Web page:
What is Android’s Project Mainline, and what will it do for business?

Here we are in early September, and Android 10 has just been released. It’s got lots of new features that might excite average users:

  • Dark Mode
  • Theming
  • Gesture navigation
  • Inbuilt screen recording
  • WiFi Easy Connect

It also contains features for the more technical and security-conscious users

  • Support for 5G networks
  • Peer-to-peer WiFi connections
  • TLS 1.3
  • Granting location permissions to apps only whilst in the foreground
  • MAC address randomisation

There’s plenty more out there, and plenty of news outlets are publishing big lists you can find if you want to know more. Whilst some of these above might be also be of interest to businesses and business users, it’s the new Project Mainline that should be the feature of particular interest to a business. Whether you’re managing your own device fleet, or you’re into BYOD, Android can be a security headache. On the one hand, they’re much more open – much of the core source code is open for review, and they publish detailed security changelogs. On the other hand though is Android’s own personal f-word. Fragmentation. Fragmentation is a headache for patching and updates. This has meant the premature death of many an Android device, not because it doesn’t have the latest features desired by users, but from businesses retiring a device model from their estate because of some vulnerability that Google has fixed but the OEM won’t ship.

Project Mainline is a major step forwards in solving this security problem.

This feature, coming in Android 10, allows components of the core operating system to be updated via the Play Store, often without a reboot. Like the Play Store app itself, or the Google Play Services app in the background, this won’t be an optional update that occurs under user control (or can be snoozed forever!) but instead a background job that takes care of everything.

Components that can be updated by Project Mainline (source: Android Developers Blog):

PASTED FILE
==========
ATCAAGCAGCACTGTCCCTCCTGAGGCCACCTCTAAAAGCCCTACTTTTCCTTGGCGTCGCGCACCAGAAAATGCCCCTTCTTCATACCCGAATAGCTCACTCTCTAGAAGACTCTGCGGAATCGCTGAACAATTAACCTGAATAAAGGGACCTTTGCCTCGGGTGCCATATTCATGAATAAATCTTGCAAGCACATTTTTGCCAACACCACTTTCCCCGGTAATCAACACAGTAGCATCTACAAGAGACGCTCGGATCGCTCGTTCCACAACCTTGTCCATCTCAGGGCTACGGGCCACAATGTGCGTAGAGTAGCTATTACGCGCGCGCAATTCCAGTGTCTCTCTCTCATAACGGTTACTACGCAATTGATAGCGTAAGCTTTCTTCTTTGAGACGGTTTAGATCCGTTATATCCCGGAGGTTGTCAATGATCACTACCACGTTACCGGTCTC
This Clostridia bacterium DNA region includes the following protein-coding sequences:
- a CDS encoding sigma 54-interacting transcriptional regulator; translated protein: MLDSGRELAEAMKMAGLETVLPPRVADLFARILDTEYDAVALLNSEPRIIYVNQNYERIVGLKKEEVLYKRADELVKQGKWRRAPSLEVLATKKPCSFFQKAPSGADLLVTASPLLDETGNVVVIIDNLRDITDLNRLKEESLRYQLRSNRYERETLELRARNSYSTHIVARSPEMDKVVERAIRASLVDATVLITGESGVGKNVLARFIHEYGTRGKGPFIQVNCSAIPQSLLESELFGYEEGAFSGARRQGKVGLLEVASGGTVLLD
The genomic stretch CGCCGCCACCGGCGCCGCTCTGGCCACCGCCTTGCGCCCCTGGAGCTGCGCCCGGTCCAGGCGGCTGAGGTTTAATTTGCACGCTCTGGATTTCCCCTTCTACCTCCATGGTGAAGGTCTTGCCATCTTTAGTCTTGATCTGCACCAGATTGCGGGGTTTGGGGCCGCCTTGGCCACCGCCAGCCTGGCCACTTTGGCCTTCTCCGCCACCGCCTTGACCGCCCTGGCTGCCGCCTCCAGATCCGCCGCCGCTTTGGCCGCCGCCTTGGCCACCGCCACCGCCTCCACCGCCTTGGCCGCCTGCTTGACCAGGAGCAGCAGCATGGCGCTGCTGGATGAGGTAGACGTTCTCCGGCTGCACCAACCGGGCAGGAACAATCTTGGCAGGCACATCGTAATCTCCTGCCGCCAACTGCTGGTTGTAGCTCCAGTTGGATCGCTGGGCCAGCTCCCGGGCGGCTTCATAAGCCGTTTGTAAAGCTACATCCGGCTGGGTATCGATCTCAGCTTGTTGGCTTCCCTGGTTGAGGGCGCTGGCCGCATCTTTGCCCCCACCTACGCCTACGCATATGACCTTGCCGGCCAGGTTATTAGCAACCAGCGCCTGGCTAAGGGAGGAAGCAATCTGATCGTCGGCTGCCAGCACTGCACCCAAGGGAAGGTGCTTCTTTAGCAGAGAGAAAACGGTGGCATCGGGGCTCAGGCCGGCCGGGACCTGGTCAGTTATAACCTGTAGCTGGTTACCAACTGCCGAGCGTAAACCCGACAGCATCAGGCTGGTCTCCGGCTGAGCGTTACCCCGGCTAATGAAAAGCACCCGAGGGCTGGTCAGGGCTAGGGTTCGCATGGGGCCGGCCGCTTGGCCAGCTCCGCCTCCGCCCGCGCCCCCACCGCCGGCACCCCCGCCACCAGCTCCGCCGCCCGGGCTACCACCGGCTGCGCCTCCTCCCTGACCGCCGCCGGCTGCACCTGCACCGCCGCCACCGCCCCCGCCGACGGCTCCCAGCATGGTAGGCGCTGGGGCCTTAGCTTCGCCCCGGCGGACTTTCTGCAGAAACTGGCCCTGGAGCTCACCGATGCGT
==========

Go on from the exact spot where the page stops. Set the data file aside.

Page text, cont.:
• Security: Media Codecs, Media Framework Components, DNS Resolver, Conscrypt
  • Privacy: Documents UI, Permission Controller, ExtServices
  • Consistency: Timezone data, ANGLE (developers opt-in), Module Metadata, Networking components, Captive Portal Login, Network Permission Configuration A recent example of where this would help: CVE-2019-9506, aka KNOB Attack.

In this vulnerability, a third party attacker can modify the negotiation between two bluetooth devices to lower the entropy of the encryption key to 1 byte, allowing for a relatively easy brute-forcing of the key. This attack works on devices that have already been paired, and would allow the attacker to read, add or modify the communication between the two parties.

Google haven’t given stronger details beyond the above on what will be patchable via Project Mainline, but “Networking components” is on the list. This is already a patched vulnerability, available in August’s 2019-08-05 security patch (here). This is great for a Pixel device, or for devices with strong updates via OEMs (OnePlus and Nokia doing great here!), but for most other devices, these patches will be delayed or non-existent. A device supported by Project Mainline (i.e. any Android 10+ device) would always get patches, and even presently OEM-supported devices wouldn’t need to wait for the monthly patch cycle – a new patch could be circulated as soon as it is ready. Google have even invited OEMs to collaborate with them on testing, such that your device should never be degraded by a patch, only ever improved.

The single caveat is that we can’t expect this to change overnight. The most recent distribution numbers from Google show that Android 9 was on just over 10% of running devices a full nine months after its release. Speed of availability aside, Android has higher-than-average uptake amongst technically-savvy users, but lower-than-average uptake by security-conscious businesses. This is a smart and very welcome move on Google’s part.

I’m pleased to have a device running Android 10, and looking forward to seeing my device of choice more readily adopted by businesses, being a first class citizen in BYOD, and less often getting the shifty eye from the security guy for bringing a potentially insecure device into our company network.

A version of this blog post originally appeared on surevine.com